• Some 780 families have been affected by heavy rains and floods in Kalma camp, South Darfur.
• People affected by inter-tribal conflict in Abu Karinka and Al Gidamia towns, East Darfur, receive assistance.
Water, food, non-food items urgently needed for about 1,500 affected people in Tajikistan
Source: UN Country Team in Tajikistan
As a result of snow melting due to high temperatures, the whole district of Gorno-Badakhshan Autonomous Oblast is affected by floods and mudflow.
As a result of snow melting due to high temperatures all the district of GBAO are affected by the mudflow;
6 people were killed and more than 100 households (78 fully and 22 partially) destroyed as a result of mudflow in GBAO;
An artificial lake created in Gund river increased to 20 cm as of July 27, 2015;
Affected population are relocated to the tent camp in Shugnan District;
Government has allocated land for construction of the houses for 83 affected families in Shugnan District.
Water, food and non-food items are among the highest priority needs for about 1,500 affected people.
Reaching out to survivors of violence in post-earthquake Nepal
Source: UN Women
There has been a dramatic increase in the amount of sexual and domestic violence against women survivors since the earthquake. Humanitarian actors try to help the traumatized women.
Rajani BK*, 26, was sitting in front of her house when her father came home early in the morning and started verbally abusing her mother, who was getting ready to go to work. "He was drunk, angry and started threatening to kill my mother," says BK. She tried to intervene, and was dragged near a wall, and thought she was going to die. This was not the first time BK felt physically threatened by her father. She doesn't remember a time when he was not abusive.
BK hasn't been able to sleep properly since the 25 April 7.8-magnitude earthquake and 12 May 7.3-magnitude aftershock that devastated Nepal. Her house was destroyed, but she couldn't even live in the temporary tent that was set up by her family because she feared her father would assault her. "If we had a house, I would know where to hide to stay away from my father, but in a tent, I didn't feel secure enough," says BK.
BK belongs to the marginalized Dalit community, which represents 13 per cent of Nepal's total population of 28 million, according to Nepal's 2011 census. Dalits are one of the poorest communities in the country, with 42 per cent under the poverty line, as opposed to 23 per cent of non-Dalits.
The 2014 Report of the UN Secretary-General on gender equality in natural disasters underlines the likelihood of rape and sexual violence rising during natural disasters.
Prema Poudel is in charge of the Kabhre multipurpose women's centre set up by the Women's Rehabilitation Centre, with support from UN Women and in coordination with Nepal Government's Women and Children Office in Kabhre as part of humanitarian response to the recent disasters. The multipurpose women's centre provides dignity kits, solar lamps, trauma counselling, information, referrals, carries out women's safety audits and facilitates early recovery and livelihood activities. Ms. Poudel says there has been a dramatic increase in the amount of sexual and domestic violence against women survivors since the earthquake.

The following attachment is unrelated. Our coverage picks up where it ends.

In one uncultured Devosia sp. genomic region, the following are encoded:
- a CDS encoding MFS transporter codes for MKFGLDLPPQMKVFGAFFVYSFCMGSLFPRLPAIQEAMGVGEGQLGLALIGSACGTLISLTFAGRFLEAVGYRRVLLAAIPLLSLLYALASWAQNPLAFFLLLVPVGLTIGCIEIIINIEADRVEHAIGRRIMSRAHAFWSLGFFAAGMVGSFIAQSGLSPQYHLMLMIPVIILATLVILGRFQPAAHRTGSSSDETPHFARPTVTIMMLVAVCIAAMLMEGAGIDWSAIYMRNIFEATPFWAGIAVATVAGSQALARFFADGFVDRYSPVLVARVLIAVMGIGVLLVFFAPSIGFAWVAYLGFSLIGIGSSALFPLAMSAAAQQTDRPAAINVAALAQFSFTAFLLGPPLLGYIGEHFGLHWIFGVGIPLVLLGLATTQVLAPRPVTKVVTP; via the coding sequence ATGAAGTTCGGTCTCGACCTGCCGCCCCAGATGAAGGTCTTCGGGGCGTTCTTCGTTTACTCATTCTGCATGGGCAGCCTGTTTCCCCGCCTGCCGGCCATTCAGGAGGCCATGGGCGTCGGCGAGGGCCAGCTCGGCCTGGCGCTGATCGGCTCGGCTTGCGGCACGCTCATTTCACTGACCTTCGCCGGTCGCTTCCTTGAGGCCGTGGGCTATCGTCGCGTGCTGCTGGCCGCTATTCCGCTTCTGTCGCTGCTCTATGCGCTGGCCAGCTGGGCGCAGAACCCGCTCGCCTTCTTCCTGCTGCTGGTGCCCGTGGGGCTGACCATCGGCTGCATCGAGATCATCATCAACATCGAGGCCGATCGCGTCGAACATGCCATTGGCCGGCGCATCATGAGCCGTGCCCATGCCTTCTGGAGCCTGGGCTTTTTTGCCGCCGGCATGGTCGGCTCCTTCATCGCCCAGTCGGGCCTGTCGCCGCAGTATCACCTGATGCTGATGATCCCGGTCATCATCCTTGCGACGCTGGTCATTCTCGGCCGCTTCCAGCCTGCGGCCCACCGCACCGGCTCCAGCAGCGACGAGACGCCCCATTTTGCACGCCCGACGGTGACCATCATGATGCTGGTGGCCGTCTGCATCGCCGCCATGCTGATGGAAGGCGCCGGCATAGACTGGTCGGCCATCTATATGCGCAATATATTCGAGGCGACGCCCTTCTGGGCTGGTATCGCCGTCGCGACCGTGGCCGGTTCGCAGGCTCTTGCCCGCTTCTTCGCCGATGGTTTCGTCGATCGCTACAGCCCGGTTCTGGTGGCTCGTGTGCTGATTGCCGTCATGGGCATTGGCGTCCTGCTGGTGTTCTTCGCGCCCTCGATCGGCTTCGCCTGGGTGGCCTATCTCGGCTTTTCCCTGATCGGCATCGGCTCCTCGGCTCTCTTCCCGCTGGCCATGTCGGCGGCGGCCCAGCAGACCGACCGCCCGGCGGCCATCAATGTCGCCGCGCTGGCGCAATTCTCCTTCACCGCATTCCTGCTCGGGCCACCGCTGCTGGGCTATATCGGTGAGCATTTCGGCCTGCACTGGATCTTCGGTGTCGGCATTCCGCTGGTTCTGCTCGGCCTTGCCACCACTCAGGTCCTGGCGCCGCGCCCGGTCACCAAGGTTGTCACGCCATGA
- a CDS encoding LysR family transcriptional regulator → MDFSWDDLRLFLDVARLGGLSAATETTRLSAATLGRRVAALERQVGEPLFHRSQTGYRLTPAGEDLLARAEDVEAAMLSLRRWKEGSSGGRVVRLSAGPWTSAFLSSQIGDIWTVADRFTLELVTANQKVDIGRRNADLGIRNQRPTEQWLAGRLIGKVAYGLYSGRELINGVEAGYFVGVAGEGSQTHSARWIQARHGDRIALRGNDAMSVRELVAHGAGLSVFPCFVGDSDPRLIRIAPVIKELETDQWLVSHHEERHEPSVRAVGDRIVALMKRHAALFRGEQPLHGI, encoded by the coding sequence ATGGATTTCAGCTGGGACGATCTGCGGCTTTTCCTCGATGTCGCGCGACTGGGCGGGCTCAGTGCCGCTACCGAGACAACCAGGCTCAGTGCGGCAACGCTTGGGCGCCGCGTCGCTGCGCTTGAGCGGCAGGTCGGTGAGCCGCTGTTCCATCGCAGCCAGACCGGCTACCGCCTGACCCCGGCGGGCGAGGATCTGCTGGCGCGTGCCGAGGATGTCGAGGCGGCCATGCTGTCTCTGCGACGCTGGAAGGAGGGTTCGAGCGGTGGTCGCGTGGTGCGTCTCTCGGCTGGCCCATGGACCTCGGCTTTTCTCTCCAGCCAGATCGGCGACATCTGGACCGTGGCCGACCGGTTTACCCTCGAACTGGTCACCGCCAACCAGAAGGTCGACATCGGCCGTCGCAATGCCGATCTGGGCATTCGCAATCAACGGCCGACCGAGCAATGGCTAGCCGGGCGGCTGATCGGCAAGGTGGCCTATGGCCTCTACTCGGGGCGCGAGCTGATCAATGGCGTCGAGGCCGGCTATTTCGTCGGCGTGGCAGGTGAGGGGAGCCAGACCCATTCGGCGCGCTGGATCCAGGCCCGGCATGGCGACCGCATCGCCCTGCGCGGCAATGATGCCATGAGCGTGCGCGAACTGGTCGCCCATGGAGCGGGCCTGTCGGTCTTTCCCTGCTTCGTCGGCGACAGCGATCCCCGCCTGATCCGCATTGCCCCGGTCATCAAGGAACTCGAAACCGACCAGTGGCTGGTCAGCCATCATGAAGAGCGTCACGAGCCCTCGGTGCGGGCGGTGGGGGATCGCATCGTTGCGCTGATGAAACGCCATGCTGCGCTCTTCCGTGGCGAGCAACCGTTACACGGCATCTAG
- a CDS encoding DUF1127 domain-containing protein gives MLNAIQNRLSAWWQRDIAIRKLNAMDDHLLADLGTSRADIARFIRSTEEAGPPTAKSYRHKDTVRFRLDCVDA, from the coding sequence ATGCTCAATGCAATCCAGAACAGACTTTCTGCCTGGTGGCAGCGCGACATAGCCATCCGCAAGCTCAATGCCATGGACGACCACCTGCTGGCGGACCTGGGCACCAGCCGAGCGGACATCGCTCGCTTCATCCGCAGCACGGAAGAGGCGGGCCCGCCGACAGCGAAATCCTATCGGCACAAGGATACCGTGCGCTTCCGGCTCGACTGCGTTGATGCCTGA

"Most women are living in tents where it is not safe, and women are the easy targets," says Ms. Poudel. There are no official numbers available yet but social mobilizers and first responders also confirmed this rise in numbers.
Ashmita Tamang, district psychosocial counsellor with Nepal-based Centre for Victims of Torture reiterates that the number of domestic and sexual violence cases she has dealt with have increased. Social mobilizers in the multipurpose women's centre have been spreading the word about the centre in their visits and they have also sought help from local newspapers to inform women about services offered. "Many women come to us out of curiosity and also to collect dignity kits, but we make it a point to talk to them to understand the big picture," says Ms. Tamang.
After years of abuse, last month BK couldn't take it anymore and she ran away to the centre in Kabhre, some 50 kilometres east of the capital Kathmandu.
There Srijana Pyakurel, psychosocial first aid worker and her team mobilized other women leaders of the community, brought BK to a safe house run by the Women and Children's Office and filed a police complaint at a local station to bring BK's father to prison.
According to Ms. Pyakurel, BK was experiencing double trauma: the feeling of helplessness and homelessness since the earthquake and having been abused by her father almost all of her life.
Now calm in the safe house, BK says that what has helped her most is the care of the professionals trained in psychosocial aid with whom she can talk to about her trauma.
Even though she continues to receive threats from her father's friends in the community, BK has found her voice and strength. She wants to go back to her village and help other women in her community. "I never finished school, I want to figure out a way to go back home and help women who are in my position, tell them that they're not alone and that help is there if they need it."
** Name changed to protect identity.*